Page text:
The Oldies: Finding Affiliate Opportunities in Posts of Past
Today's Editor's Picks
I strikes me as odd that bloggers, site owners, and marketers all seem to have a mindset that content marketing is about fresh content.
Without a doubt – adding fresh content to the site can pick up those search listings (especially if it’s playing into a trend or shift in the industry) but think about this for a second …
… what about all those old posts?
Surely you put a lot of effort into the creation of those. You poured your time and knowledge into crafting great works.
… so then why do so many people neglect these old posts?
An Old Post Dilemma
Say you spent 10 hours working on what became one of your most popular posts. That’s great! It did its job in helping you gain momentum in your niche. BUT, with each passing year it starts to become dated.
Information changes but the concepts remain the same.
Here’s that post becoming dated in information but it’s still doing wonders for your traffic because it remains so popular. When people land on the piece and it contains outdated information you have to really wonder if it’s solely relying on past popularity (and links).
Wouldn’t it be better if you updated some of those old pieces so that they’re relevant (today) and earn you some additional affiliate income?
The concepts, as I’ve said, are most likely the same in most cases. All that’s really needed are new resources and some tweaks to info. A one or two hour task updating some of these older, popular posts could create some serious return on investment in the form of commissions (or driving individuals to new, valuable resources and helping those get ranked).
Finding the Oldies
This is an easy one:
- Take a look at your popular posts widget on the blog (if you have one)
- Look through your analytics to see what content pulls the highest traffic
- Scan and note how many times a piece has been shared on social
These three data sources should give you a list of 10 or more posts you can work with.
From there it’s a matter of rereading them and bringing them up to speed. If you want a real set of fresh eyes hand it over to someone in your network that may never had read it. Get their opinion.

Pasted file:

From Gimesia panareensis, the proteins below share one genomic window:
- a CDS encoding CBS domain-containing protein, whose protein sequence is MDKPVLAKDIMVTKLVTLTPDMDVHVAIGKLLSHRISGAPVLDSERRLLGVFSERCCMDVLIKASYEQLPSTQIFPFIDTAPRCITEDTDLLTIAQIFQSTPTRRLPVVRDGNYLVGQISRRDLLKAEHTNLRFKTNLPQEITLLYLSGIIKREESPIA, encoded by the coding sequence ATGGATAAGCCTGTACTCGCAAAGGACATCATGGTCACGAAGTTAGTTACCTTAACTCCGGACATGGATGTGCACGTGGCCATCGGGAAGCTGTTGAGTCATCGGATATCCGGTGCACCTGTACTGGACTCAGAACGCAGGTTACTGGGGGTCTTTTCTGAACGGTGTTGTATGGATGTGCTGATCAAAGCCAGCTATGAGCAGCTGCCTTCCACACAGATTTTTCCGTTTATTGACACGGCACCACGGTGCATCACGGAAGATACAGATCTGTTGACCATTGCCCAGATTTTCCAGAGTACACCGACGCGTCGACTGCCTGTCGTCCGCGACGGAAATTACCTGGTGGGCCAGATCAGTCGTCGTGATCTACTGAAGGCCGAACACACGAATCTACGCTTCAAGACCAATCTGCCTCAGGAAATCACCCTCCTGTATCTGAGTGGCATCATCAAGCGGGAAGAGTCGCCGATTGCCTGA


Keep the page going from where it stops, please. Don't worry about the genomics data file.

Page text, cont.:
Note: Do this, too, for your freebies and other items shared in your email lists, forums, marketplaces, and other platforms that may have become neglected.
What you can do about Fixing ‘Em Up
There are a lot of different ways to go about this but I’ll keep it to five that you can accomplish in a relatively short amount of time:
- Editor’s Note. One of the easiest methods to inject new life (while keeping things just about the same) is to create a call-out which works like an editor’s note. Here you can leave a few sentences about what has changed since you’ve talked about a particular topic.
- New Offer. Verify that the offer originally planted in the content has gone stale and then begin looking for something updated. It’s likely you won’t need to rework a lot of the sales pitch and call-to-actions if it falls within the same scope of the previous offer. Otherwise, rewrite whole sections if need be to fit in exciting, hot offers you find on the marketplaces (or your own!).
- Alternate Resources. Not in the sense of offers. These can be updated links to relevant articles you’ve found helpful on your site or others. Linking your own stuff will leverage the popularity of the post to drive new eyeballs to newer stuff whereas linking out can provide equal value if someone has covered a topic in great detail.
- Strikeout & Rework. It may be worthwhile to keep the section in the content but use the strikeout (strikethrough) formatting option so people can see that information is no longer relevant. Underneath this can be a complete update to the item.
- Multi-Media. Perhaps someone made a video, podcast, or infographic explaining on the concepts you had in the post. Include that in there, now, as an extra way for people to understand the concepts. If you can’t seem to find any then take the time to make them which will drive in new forms of traffic for each of those items but also lets you bolster the old stuff.
What would you add to an older post to make it relevant, today?
Making this Part of the Content Schedule
I want you to now think of how often information changes in your industry and apply those changes to your content schedule.
Instead of placing 100% of your effort into doing only fresh content – take a portion of your efforts (even just 10%) toward making regular updates to the content that’s working.
Set a schedule:
- Will I update this piece in six weeks?
- Will I update it in six months?
- When can this post be “retired” (completely outdated)
Think of it like regular maintenance you’d give to your car. If you do it on a schedule the life of it will go well beyond just having it sit and neglected.
So do this now – make a note on whatever you use for your content schedule to write in a few times when you can update the older posts. Doesn’t have to be right now. Hell, do it during one of your off hours when you’ve got nothing better to do.
Updating old posts is well worth the effort considering they’re still relevant and driving traffic. It just so happens that they may not be converting as they were when they first hit the Web. An hour or two to make updates with relevant information, resources, and offers can turn that waning piece of content into a new champion in the industry.